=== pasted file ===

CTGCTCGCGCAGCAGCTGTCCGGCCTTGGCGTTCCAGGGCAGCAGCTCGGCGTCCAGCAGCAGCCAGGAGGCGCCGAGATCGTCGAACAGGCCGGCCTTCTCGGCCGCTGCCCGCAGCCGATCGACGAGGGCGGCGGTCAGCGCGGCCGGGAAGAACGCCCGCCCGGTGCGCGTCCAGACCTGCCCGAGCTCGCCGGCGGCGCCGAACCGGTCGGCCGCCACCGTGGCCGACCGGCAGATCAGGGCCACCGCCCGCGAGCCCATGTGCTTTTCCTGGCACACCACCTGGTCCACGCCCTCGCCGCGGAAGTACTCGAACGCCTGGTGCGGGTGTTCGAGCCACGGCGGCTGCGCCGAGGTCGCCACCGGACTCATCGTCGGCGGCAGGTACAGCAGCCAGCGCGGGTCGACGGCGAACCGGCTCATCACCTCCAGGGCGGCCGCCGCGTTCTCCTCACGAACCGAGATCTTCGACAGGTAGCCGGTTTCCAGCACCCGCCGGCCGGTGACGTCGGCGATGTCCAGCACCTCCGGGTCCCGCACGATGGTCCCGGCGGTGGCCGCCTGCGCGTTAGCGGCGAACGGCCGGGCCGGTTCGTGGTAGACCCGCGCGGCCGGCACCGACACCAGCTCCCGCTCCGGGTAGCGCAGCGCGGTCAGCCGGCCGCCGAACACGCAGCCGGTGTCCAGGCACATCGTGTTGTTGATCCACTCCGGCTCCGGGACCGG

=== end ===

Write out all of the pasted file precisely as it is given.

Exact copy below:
CTGCTCGCGCAGCAGCTGTCCGGCCTTGGCGTTCCAGGGCAGCAGCTCGGCGTCCAGCAGCAGCCAGGAGGCGCCGAGATCGTCGAACAGGCCGGCCTTCTCGGCCGCTGCCCGCAGCCGATCGACGAGGGCGGCGGTCAGCGCGGCCGGGAAGAACGCCCGCCCGGTGCGCGTCCAGACCTGCCCGAGCTCGCCGGCGGCGCCGAACCGGTCGGCCGCCACCGTGGCCGACCGGCAGATCAGGGCCACCGCCCGCGAGCCCATGTGCTTTTCCTGGCACACCACCTGGTCCACGCCCTCGCCGCGGAAGTACTCGAACGCCTGGTGCGGGTGTTCGAGCCACGGCGGCTGCGCCGAGGTCGCCACCGGACTCATCGTCGGCGGCAGGTACAGCAGCCAGCGCGGGTCGACGGCGAACCGGCTCATCACCTCCAGGGCGGCCGCCGCGTTCTCCTCACGAACCGAGATCTTCGACAGGTAGCCGGTTTCCAGCACCCGCCGGCCGGTGACGTCGGCGATGTCCAGCACCTCCGGGTCCCGCACGATGGTCCCGGCGGTGGCCGCCTGCGCGTTAGCGGCGAACGGCCGGGCCGGTTCGTGGTAGACCCGCGCGGCCGGCACCGACACCAGCTCCCGCTCCGGGTAGCGCAGCGCGGTCAGCCGGCCGCCGAACACGCAGCCGGTGTCCAGGCACATCGTGTTGTTGATCCACTCCGGCTCCGGGACCGG